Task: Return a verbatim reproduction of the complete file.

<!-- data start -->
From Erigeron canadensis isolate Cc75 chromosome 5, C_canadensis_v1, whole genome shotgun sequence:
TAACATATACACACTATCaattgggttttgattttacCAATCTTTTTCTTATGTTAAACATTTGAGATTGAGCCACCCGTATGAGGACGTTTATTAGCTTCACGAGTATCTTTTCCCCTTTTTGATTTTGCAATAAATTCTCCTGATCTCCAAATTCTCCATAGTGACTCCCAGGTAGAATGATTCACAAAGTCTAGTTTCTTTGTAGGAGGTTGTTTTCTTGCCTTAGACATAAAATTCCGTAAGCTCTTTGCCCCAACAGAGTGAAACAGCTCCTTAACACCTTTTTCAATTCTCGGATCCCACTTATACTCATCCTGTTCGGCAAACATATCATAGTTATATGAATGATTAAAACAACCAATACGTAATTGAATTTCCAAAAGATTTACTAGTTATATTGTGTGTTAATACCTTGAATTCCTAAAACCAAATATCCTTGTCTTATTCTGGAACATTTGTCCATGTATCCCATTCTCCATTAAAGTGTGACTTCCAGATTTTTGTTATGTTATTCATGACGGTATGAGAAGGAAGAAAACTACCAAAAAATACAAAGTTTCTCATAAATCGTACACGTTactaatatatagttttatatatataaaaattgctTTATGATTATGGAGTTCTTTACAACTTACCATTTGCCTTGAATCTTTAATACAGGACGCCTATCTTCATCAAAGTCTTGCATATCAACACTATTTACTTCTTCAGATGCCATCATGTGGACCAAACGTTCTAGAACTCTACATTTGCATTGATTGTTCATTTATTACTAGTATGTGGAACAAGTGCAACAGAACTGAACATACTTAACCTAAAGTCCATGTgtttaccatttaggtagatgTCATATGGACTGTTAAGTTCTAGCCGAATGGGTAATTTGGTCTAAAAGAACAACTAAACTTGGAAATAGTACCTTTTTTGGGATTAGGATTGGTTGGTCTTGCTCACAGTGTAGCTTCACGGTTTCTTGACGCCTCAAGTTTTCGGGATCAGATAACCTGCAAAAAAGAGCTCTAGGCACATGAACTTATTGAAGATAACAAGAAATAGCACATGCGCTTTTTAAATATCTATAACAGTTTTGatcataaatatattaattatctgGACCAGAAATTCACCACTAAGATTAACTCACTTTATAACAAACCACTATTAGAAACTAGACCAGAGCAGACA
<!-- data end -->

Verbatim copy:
From Erigeron canadensis isolate Cc75 chromosome 5, C_canadensis_v1, whole genome shotgun sequence:
TAACATATACACACTATCaattgggttttgattttacCAATCTTTTTCTTATGTTAAACATTTGAGATTGAGCCACCCGTATGAGGACGTTTATTAGCTTCACGAGTATCTTTTCCCCTTTTTGATTTTGCAATAAATTCTCCTGATCTCCAAATTCTCCATAGTGACTCCCAGGTAGAATGATTCACAAAGTCTAGTTTCTTTGTAGGAGGTTGTTTTCTTGCCTTAGACATAAAATTCCGTAAGCTCTTTGCCCCAACAGAGTGAAACAGCTCCTTAACACCTTTTTCAATTCTCGGATCCCACTTATACTCATCCTGTTCGGCAAACATATCATAGTTATATGAATGATTAAAACAACCAATACGTAATTGAATTTCCAAAAGATTTACTAGTTATATTGTGTGTTAATACCTTGAATTCCTAAAACCAAATATCCTTGTCTTATTCTGGAACATTTGTCCATGTATCCCATTCTCCATTAAAGTGTGACTTCCAGATTTTTGTTATGTTATTCATGACGGTATGAGAAGGAAGAAAACTACCAAAAAATACAAAGTTTCTCATAAATCGTACACGTTactaatatatagttttatatatataaaaattgctTTATGATTATGGAGTTCTTTACAACTTACCATTTGCCTTGAATCTTTAATACAGGACGCCTATCTTCATCAAAGTCTTGCATATCAACACTATTTACTTCTTCAGATGCCATCATGTGGACCAAACGTTCTAGAACTCTACATTTGCATTGATTGTTCATTTATTACTAGTATGTGGAACAAGTGCAACAGAACTGAACATACTTAACCTAAAGTCCATGTgtttaccatttaggtagatgTCATATGGACTGTTAAGTTCTAGCCGAATGGGTAATTTGGTCTAAAAGAACAACTAAACTTGGAAATAGTACCTTTTTTGGGATTAGGATTGGTTGGTCTTGCTCACAGTGTAGCTTCACGGTTTCTTGACGCCTCAAGTTTTCGGGATCAGATAACCTGCAAAAAAGAGCTCTAGGCACATGAACTTATTGAAGATAACAAGAAATAGCACATGCGCTTTTTAAATATCTATAACAGTTTTGatcataaatatattaattatctgGACCAGAAATTCACCACTAAGATTAACTCACTTTATAACAAACCACTATTAGAAACTAGACCAGAGCAGACA